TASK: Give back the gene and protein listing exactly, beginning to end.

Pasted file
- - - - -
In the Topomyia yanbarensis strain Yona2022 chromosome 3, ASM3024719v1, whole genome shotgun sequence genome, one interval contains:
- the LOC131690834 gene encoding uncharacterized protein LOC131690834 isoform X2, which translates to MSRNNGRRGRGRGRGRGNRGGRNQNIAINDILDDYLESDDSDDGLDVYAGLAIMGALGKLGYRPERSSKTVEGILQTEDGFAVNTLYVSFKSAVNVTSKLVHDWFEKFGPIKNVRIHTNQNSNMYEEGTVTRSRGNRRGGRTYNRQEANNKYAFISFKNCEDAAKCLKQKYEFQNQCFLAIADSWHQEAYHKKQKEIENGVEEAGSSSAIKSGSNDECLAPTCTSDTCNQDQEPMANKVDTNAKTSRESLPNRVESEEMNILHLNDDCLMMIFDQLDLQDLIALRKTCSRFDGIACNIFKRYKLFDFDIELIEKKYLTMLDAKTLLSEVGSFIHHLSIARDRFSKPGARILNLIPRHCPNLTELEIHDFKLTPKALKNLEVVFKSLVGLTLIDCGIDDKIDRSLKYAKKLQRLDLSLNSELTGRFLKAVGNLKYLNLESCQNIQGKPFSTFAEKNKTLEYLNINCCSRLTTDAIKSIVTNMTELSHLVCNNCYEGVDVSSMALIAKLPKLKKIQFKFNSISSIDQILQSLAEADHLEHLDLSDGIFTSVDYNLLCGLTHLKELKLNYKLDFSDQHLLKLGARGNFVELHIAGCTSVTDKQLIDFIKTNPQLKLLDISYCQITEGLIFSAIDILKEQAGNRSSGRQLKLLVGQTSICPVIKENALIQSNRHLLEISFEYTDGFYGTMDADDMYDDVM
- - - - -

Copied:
In the Topomyia yanbarensis strain Yona2022 chromosome 3, ASM3024719v1, whole genome shotgun sequence genome, one interval contains:
- the LOC131690834 gene encoding uncharacterized protein LOC131690834 isoform X2, which translates to MSRNNGRRGRGRGRGRGNRGGRNQNIAINDILDDYLESDDSDDGLDVYAGLAIMGALGKLGYRPERSSKTVEGILQTEDGFAVNTLYVSFKSAVNVTSKLVHDWFEKFGPIKNVRIHTNQNSNMYEEGTVTRSRGNRRGGRTYNRQEANNKYAFISFKNCEDAAKCLKQKYEFQNQCFLAIADSWHQEAYHKKQKEIENGVEEAGSSSAIKSGSNDECLAPTCTSDTCNQDQEPMANKVDTNAKTSRESLPNRVESEEMNILHLNDDCLMMIFDQLDLQDLIALRKTCSRFDGIACNIFKRYKLFDFDIELIEKKYLTMLDAKTLLSEVGSFIHHLSIARDRFSKPGARILNLIPRHCPNLTELEIHDFKLTPKALKNLEVVFKSLVGLTLIDCGIDDKIDRSLKYAKKLQRLDLSLNSELTGRFLKAVGNLKYLNLESCQNIQGKPFSTFAEKNKTLEYLNINCCSRLTTDAIKSIVTNMTELSHLVCNNCYEGVDVSSMALIAKLPKLKKIQFKFNSISSIDQILQSLAEADHLEHLDLSDGIFTSVDYNLLCGLTHLKELKLNYKLDFSDQHLLKLGARGNFVELHIAGCTSVTDKQLIDFIKTNPQLKLLDISYCQITEGLIFSAIDILKEQAGNRSSGRQLKLLVGQTSICPVIKENALIQSNRHLLEISFEYTDGFYGTMDADDMYDDVM